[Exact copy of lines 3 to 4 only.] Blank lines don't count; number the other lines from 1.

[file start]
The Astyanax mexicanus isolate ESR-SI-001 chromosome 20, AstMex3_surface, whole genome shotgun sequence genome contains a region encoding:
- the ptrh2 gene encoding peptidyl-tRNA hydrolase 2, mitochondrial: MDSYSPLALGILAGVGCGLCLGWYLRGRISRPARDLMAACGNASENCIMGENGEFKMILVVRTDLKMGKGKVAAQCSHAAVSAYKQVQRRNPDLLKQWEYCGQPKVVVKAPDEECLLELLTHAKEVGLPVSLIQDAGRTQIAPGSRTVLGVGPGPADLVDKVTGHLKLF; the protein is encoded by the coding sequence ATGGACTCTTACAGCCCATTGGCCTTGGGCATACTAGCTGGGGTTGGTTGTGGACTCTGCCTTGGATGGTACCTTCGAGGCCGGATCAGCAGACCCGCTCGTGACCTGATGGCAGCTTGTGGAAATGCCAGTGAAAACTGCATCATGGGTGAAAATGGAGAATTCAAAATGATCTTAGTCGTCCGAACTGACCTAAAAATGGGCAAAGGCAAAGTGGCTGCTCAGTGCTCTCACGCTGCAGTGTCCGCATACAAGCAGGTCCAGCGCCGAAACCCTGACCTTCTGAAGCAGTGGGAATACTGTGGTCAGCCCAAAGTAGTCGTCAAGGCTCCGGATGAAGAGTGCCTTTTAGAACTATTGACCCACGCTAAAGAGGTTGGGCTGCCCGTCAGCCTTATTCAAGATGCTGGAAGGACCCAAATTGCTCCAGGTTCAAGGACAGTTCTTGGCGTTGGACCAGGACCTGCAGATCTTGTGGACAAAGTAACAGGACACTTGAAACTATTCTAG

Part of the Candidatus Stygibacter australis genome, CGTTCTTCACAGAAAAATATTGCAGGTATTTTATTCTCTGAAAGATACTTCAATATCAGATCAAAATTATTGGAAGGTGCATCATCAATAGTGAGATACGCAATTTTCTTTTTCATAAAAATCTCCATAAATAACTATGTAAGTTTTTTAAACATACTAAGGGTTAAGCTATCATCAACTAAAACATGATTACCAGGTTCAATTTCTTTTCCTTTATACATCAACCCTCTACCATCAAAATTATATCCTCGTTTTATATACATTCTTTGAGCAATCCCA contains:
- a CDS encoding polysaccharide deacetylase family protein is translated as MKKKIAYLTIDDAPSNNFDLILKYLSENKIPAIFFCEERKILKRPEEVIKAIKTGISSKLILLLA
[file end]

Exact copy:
Part of the Candidatus Stygibacter australis genome, CGTTCTTCACAGAAAAATATTGCAGGTATTTTATTCTCTGAAAGATACTTCAATATCAGATCAAAATTATTGGAAGGTGCATCATCAATAGTGAGATACGCAATTTTCTTTTTCATAAAAATCTCCATAAATAACTATGTAAGTTTTTTAAACATACTAAGGGTTAAGCTATCATCAACTAAAACATGATTACCAGGTTCAATTTCTTTTCCTTTATACATCAACCCTCTACCATCAAAATTATATCCTCGTTTTATATACATTCTTTGAGCAATCCCA contains:
- a CDS encoding polysaccharide deacetylase family protein is translated as MKKKIAYLTIDDAPSNNFDLILKYLSENKIPAIFFCEERKILKRPEEVIKAIKTGISSKLILLLA